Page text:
HOPE: Help fOr People with money, employment, benefit or housing problems: study protocol for a randomised controlled trial

MC Barnes, AM Haase, AM Bard, J L Donovan, R Davies, S Dursley, J Potokar, Nav Kapur, K Hawton, R C O'Connor, W Hollingworth, C Metcalfe, D Gunnell

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Self-harm and suicide increase in times of economic recession. Factors including job loss, austerity measures, financial difficulties and house repossession contribute to the risk. Vulnerable individuals commonly experience difficulties navigating the benefits system and in accessing the available sources of welfare and debt advice and this contributes to their distress. Our aim is to determine the feasibility and acceptability of a brief psychosocial intervention (the “HOPE” service) for people presenting to hospital Emergency Departments (ED) following self-harm or in acute distress because of financial, employment or welfare (benefit) difficulties.

A pilot study including randomisation will be employed to determine whether it is possible to undertake a full-scale trial. Twenty people presenting to the ED who have self-harmed, have suicidal thoughts, depression and/or are in crisis and where financial, employment or benefit problems are cited as contributory factors will be asked to consent to random allocation to the intervention or control arm on a 2:1 basis. People who require secondary mental health follow-up will be excluded. Those randomised to the intervention arm will receive up to six sessions with a mental health worker who will provide practical help with financial and other problems. The mental health worker will use the motivational interviewing method in their interactions with participants. Control participants will receive one session signposting them to existing relevant support organisations. Participants will be followed up after 3 months. Participants and the mental health workers will take part in qualitative interviews to enable refinement of the intervention. The acceptability of outcome measures including the PHQ-9, GAD-7, repeat self-harm, EQ5D-5L and questions about debt, employment and welfare benefits will be explored.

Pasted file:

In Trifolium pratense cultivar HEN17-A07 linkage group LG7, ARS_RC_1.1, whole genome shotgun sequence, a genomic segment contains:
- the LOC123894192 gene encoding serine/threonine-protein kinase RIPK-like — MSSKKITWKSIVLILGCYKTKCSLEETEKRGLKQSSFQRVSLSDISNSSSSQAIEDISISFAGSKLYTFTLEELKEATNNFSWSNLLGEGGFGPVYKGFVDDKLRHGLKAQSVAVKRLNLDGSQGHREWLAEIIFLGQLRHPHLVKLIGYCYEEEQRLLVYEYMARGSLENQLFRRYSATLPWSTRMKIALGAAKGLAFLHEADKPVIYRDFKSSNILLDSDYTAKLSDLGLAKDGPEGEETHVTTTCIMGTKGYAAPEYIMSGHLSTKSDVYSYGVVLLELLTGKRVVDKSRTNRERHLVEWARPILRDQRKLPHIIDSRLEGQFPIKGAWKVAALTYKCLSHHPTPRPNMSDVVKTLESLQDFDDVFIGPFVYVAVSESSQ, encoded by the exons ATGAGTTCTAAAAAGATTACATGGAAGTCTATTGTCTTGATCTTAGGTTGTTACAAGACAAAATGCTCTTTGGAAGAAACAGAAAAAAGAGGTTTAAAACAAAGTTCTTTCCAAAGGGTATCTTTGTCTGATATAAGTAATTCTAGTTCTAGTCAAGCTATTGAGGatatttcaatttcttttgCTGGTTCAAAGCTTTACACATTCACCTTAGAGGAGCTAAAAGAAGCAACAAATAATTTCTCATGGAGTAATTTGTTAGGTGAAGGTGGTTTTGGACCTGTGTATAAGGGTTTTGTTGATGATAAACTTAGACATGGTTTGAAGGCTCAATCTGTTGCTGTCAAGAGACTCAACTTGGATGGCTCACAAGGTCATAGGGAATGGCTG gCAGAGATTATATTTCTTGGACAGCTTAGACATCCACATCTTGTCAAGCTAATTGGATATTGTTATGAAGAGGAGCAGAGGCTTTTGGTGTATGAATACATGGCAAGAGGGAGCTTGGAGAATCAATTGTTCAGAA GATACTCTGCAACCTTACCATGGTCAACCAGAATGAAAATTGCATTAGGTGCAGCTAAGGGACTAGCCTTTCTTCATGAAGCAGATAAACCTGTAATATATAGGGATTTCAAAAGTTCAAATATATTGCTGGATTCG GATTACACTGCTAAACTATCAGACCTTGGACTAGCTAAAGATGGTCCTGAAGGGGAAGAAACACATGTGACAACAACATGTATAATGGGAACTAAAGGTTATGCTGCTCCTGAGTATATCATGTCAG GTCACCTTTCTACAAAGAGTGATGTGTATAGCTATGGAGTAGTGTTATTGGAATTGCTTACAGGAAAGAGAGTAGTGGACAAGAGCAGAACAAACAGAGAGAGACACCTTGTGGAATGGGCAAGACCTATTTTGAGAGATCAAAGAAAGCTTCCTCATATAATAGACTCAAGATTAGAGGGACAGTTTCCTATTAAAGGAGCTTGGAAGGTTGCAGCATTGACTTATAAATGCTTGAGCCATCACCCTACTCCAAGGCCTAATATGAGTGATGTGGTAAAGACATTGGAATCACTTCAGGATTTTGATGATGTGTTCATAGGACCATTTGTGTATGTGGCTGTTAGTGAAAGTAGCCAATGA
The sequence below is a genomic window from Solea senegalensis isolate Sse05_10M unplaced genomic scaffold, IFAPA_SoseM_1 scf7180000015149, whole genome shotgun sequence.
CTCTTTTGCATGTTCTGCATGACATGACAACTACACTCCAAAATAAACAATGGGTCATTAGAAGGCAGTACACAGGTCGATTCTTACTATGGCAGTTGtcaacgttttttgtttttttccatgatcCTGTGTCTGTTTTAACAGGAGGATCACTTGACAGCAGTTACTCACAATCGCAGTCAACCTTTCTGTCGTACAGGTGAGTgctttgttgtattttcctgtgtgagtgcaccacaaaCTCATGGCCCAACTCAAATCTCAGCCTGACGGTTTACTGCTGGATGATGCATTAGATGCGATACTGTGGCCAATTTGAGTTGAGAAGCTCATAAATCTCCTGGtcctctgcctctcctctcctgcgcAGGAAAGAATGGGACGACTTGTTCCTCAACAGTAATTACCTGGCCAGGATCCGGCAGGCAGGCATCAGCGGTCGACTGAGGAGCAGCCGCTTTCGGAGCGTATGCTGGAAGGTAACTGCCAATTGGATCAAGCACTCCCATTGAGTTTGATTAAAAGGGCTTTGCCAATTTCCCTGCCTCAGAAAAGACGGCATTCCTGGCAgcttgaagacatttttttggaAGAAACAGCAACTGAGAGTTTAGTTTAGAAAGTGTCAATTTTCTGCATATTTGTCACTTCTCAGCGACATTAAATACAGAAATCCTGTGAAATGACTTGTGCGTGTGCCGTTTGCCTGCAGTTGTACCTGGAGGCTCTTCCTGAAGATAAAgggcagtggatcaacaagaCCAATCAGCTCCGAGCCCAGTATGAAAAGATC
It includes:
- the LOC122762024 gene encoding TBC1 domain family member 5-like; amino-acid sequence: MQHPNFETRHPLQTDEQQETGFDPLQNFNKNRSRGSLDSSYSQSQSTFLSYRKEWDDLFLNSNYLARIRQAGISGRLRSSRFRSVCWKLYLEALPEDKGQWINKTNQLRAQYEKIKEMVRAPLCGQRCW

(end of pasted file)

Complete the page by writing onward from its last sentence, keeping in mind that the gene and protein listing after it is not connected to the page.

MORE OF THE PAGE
This study will assess whether a full-scale randomised trial of this novel intervention to prevent self-harm among those distressed because of financial difficulties is feasible, including the acceptability of randomisation, potential rate of recruitment and the acceptability of outcome measures.
Original languageEnglish
JournalPilot and Feasibility Studies
Issue number44
Publication statusPublished - 19 Sept 2017


  • Psychosocial intervention
  • self-harm
  • financial difficulties
  • Pilot study
  • motivational interview methods


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